I can’t stop thinking about depth.

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Ever since last week when I stumbled upon a subReddit simply called Thalassophobia, I have been unable to shake the images there, or more specifically, the reason people have such an intense fear and obsession with the notion.

The term is relatively broad, as it can be used to refer to “fear of the sea, of sea travel, being in large bodies of water, fear of the vast emptiness of the sea, of sea waves, sea creatures, and fear of distance from land,” according to WikiPedia. I recommend browsing the page for yourself in order to get a better sense of what I’m talking about. I imagine that for most sane people, those images and videos will send shivers down your spine and make you repeatedly shout “NOPE!”

At least, they did for me.

I was wondering what it is about those images that cause such deep revulsion from most of us; why does this seem to be a universal human fear? Is it the largeness of the bodies of water compared to our small human frames? Is it the mystery that lies just beyond the foggy blackness where our vision stops? Is it a fear of what monsters could be living in that blackness?

Taken out of their aquatic context, most of these entities would not be nearly as terrifying. For instance, submerged planes and ships stir up their own specific set of tremors:

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But pull that wreckage out of the water and suddenly it’s a far less terrifying piece of metal. Drying things off takes away the ethereal aura of their submerged context. This applies to coral reefs, marine animals, rock formations, etc. I’ve been trying to figure out why this is, and it’s a combination of the things I mentioned above, primarily mystery+vastness (and with vastness, the ridiculous amount of power that accompanies these bodies of water).

Think for a moment about the fact that water, even when it’s just sitting there in such massive quantities, is incredibly dangerous. There was an instance years ago where deep sea workers were burst into shreds faster than the blink of an eye due to a malfunctioning clamp. The water pressure tore them apart simply because of their misadjusted bodies to the atmosphere.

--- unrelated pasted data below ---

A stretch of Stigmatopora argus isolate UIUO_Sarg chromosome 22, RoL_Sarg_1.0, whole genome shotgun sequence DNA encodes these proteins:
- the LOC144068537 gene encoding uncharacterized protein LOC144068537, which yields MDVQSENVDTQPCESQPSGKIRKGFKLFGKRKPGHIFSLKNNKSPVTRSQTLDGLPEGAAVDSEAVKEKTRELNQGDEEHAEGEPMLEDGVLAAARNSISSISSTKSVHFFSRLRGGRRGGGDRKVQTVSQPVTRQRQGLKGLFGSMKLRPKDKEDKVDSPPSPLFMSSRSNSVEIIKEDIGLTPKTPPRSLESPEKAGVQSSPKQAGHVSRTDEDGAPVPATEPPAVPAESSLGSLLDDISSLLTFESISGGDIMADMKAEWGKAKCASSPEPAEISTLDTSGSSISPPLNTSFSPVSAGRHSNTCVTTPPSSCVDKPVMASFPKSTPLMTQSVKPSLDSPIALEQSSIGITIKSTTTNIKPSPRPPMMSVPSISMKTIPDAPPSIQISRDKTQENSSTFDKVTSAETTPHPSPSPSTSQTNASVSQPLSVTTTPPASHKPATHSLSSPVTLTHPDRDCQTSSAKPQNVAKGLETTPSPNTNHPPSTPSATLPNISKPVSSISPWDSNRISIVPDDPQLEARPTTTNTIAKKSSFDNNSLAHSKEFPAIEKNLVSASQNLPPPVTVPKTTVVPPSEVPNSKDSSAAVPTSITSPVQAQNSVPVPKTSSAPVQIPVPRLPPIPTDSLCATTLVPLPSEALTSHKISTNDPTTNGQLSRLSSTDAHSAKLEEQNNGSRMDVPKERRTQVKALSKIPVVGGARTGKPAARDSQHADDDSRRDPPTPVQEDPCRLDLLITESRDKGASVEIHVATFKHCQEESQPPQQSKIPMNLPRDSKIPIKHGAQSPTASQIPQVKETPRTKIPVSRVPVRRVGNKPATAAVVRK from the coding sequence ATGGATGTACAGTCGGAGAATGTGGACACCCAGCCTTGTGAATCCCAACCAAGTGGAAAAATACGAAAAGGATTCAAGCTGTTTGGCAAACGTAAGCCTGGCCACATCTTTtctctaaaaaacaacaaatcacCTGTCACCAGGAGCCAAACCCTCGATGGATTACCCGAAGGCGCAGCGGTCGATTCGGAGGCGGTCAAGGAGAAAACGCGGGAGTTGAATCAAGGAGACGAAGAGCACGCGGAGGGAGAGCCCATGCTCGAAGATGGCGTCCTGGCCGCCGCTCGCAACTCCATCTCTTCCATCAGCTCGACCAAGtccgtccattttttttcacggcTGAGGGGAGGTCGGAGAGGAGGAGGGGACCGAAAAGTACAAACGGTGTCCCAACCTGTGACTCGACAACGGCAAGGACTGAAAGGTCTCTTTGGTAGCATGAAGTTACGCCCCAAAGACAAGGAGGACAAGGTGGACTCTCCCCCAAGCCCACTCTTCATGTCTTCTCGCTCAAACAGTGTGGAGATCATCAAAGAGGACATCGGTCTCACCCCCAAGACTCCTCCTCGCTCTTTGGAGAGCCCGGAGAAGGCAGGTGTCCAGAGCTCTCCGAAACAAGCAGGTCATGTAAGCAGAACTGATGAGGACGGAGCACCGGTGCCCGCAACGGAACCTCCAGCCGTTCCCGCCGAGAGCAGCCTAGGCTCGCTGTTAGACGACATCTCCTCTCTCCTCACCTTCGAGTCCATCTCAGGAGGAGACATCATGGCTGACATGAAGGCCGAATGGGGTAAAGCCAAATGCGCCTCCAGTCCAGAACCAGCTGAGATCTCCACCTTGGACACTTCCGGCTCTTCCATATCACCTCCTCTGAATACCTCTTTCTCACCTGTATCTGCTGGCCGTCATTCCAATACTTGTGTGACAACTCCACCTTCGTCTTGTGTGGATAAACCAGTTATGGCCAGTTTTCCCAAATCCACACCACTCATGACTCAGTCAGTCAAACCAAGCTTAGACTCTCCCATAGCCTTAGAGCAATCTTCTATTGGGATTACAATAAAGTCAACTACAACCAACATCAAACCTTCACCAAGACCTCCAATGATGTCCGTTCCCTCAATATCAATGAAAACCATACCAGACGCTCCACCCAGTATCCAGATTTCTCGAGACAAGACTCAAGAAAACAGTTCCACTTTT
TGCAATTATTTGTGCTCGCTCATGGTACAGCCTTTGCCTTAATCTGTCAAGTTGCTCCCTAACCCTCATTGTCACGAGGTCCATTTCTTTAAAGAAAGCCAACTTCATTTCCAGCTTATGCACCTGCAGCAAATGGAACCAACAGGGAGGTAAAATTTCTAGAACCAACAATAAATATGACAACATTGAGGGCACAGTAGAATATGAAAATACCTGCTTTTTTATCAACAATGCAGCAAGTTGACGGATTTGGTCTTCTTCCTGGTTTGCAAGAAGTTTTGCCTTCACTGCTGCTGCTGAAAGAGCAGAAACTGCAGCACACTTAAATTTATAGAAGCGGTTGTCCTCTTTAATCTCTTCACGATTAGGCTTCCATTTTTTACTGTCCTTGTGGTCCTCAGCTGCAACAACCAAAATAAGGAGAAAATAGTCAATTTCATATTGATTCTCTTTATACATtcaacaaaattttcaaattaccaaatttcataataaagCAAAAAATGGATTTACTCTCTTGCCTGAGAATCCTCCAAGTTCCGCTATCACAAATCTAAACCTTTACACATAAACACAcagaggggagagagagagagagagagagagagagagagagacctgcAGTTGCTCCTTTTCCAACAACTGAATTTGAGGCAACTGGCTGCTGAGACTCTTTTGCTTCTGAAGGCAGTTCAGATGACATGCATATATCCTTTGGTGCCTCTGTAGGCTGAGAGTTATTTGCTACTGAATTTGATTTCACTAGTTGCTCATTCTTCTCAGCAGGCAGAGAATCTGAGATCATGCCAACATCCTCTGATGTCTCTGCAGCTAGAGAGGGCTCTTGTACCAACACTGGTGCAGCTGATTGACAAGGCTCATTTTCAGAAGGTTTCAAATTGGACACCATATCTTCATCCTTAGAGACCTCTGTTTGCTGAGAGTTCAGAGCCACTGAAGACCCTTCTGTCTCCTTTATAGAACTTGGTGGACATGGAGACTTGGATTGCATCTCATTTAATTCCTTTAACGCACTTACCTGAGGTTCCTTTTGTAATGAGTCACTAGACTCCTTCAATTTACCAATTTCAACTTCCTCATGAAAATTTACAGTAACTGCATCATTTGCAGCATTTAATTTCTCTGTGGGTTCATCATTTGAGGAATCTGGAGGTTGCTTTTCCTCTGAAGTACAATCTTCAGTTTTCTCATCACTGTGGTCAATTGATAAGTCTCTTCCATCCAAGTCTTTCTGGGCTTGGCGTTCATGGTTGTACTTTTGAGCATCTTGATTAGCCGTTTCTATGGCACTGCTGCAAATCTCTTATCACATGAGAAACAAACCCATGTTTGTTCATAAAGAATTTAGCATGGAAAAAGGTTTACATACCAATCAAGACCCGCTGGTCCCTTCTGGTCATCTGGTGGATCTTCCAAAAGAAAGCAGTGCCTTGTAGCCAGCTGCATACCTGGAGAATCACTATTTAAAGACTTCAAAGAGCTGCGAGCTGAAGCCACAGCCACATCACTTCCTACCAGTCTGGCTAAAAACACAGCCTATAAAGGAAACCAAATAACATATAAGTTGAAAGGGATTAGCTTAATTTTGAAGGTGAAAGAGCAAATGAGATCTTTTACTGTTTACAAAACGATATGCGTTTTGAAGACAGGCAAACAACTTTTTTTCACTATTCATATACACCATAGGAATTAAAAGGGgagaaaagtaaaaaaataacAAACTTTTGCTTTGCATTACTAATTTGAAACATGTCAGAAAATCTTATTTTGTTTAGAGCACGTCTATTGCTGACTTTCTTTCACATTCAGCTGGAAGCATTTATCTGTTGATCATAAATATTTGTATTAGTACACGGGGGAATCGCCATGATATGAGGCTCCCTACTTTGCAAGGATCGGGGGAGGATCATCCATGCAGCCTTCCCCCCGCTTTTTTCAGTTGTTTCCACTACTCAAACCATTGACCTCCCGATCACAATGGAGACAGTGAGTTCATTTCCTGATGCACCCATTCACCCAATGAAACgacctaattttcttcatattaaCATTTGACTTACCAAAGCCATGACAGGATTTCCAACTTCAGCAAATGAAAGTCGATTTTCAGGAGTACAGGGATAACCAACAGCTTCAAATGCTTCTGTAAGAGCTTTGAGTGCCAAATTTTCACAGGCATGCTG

Think about that: there was no tidal wave or hurricane. It was the pure pressure of the water alone that killed them. When we gaze at pictures like those, much less when we submerge ourselves below the surface and face the immeasurable depths ourselves, we are beholding a force which, without even being in violent conditions, is beyond deadly.

Few things — in fact, nothing on this world has the same capacity to make us feel as small and powerless as the ocean does. A starry sky can have a similar effect, but it doesn’t pose the same imminent threat the ocean does. All it takes is a hair-sized slit in a tube for a scuba diver to drown beneath the suffocating masses of water above her.

Now think about this largeness in relation to God and the afterlife. I can’t help but think that He gave us these images of unspeakable grandeur to remind us how small we are and to reveal how powerful He is.

Not that God is the ocean; He is much, much bigger.

His depths are far, far deeper.

If we’re torn apart by the pressure of a few (million) gallons of water, imagine being buried beneath the pressure of the God who made it. All of it. The Psalm says that God owns the cattle on a thousand hills, but perhaps more impressive is the fact that He owns the gallons of a million seas — and the creatures that swim around in their deeps.

I wonder if these images of unfathomable depths strike fear in us because we know we deserve this watery burial: We deserve to be crushed by a force so large we can’t comprehend it. Philosophers talk about the Big Other, and few things are more alien to us than the ocean itself.

Hell is wandering the base of the ocean eternally, crushed by its pressure yet kept alive, always in fear of the mysteries beyond the fog. Constant dread. Constant shrinking into overwhelming feelings of smallness standing against such mammoth forces.

Just like God, the ocean is both beautiful and terrifying.

Just as surfers can ride endless waves with an addictive joy, other humans are turned inside out by the same ocean. This idea has led many people to conjecture that hell is standing in the center of God’s presence and being in utter torment because of it. Those who know Him, however, stand in that same presence and are delighted.

Don’t fear the deep places if you know the One who put them there; it’s His voice which echoes through the blackest caverns of the deep and calls out to us to come and swim with Him. There’s nothing to fear when you are on the side of the unequivocal power.

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